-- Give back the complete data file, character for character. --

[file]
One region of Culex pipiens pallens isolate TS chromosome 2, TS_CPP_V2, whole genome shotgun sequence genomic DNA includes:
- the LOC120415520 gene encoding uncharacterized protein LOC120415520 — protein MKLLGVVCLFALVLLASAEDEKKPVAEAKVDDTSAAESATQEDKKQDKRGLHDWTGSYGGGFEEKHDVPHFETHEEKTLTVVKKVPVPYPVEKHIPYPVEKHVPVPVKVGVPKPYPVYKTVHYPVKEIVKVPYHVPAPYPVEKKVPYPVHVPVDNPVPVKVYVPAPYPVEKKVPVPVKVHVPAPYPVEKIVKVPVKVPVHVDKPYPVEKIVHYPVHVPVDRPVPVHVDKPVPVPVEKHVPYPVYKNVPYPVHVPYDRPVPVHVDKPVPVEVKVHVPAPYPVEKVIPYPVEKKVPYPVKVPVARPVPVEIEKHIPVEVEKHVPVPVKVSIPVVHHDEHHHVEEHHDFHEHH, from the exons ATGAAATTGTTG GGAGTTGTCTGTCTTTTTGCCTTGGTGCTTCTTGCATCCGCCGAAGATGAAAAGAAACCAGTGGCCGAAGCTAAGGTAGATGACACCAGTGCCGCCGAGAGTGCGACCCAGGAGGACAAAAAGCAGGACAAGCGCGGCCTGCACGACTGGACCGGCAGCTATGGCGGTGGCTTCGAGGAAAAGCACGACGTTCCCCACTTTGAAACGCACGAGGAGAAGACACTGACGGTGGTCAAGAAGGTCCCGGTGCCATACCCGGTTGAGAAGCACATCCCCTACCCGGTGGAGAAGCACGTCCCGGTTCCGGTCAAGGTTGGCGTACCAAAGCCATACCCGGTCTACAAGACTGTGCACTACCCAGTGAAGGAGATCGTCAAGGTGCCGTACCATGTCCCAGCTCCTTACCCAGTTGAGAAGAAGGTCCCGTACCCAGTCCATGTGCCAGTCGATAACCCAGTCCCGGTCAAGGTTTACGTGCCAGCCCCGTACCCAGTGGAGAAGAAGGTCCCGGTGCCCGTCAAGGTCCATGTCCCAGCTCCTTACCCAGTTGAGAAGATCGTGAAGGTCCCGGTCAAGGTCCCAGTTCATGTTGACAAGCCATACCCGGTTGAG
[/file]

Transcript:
One region of Culex pipiens pallens isolate TS chromosome 2, TS_CPP_V2, whole genome shotgun sequence genomic DNA includes:
- the LOC120415520 gene encoding uncharacterized protein LOC120415520 — protein MKLLGVVCLFALVLLASAEDEKKPVAEAKVDDTSAAESATQEDKKQDKRGLHDWTGSYGGGFEEKHDVPHFETHEEKTLTVVKKVPVPYPVEKHIPYPVEKHVPVPVKVGVPKPYPVYKTVHYPVKEIVKVPYHVPAPYPVEKKVPYPVHVPVDNPVPVKVYVPAPYPVEKKVPVPVKVHVPAPYPVEKIVKVPVKVPVHVDKPYPVEKIVHYPVHVPVDRPVPVHVDKPVPVPVEKHVPYPVYKNVPYPVHVPYDRPVPVHVDKPVPVEVKVHVPAPYPVEKVIPYPVEKKVPYPVKVPVARPVPVEIEKHIPVEVEKHVPVPVKVSIPVVHHDEHHHVEEHHDFHEHH, from the exons ATGAAATTGTTG GGAGTTGTCTGTCTTTTTGCCTTGGTGCTTCTTGCATCCGCCGAAGATGAAAAGAAACCAGTGGCCGAAGCTAAGGTAGATGACACCAGTGCCGCCGAGAGTGCGACCCAGGAGGACAAAAAGCAGGACAAGCGCGGCCTGCACGACTGGACCGGCAGCTATGGCGGTGGCTTCGAGGAAAAGCACGACGTTCCCCACTTTGAAACGCACGAGGAGAAGACACTGACGGTGGTCAAGAAGGTCCCGGTGCCATACCCGGTTGAGAAGCACATCCCCTACCCGGTGGAGAAGCACGTCCCGGTTCCGGTCAAGGTTGGCGTACCAAAGCCATACCCGGTCTACAAGACTGTGCACTACCCAGTGAAGGAGATCGTCAAGGTGCCGTACCATGTCCCAGCTCCTTACCCAGTTGAGAAGAAGGTCCCGTACCCAGTCCATGTGCCAGTCGATAACCCAGTCCCGGTCAAGGTTTACGTGCCAGCCCCGTACCCAGTGGAGAAGAAGGTCCCGGTGCCCGTCAAGGTCCATGTCCCAGCTCCTTACCCAGTTGAGAAGATCGTGAAGGTCCCGGTCAAGGTCCCAGTTCATGTTGACAAGCCATACCCGGTTGAG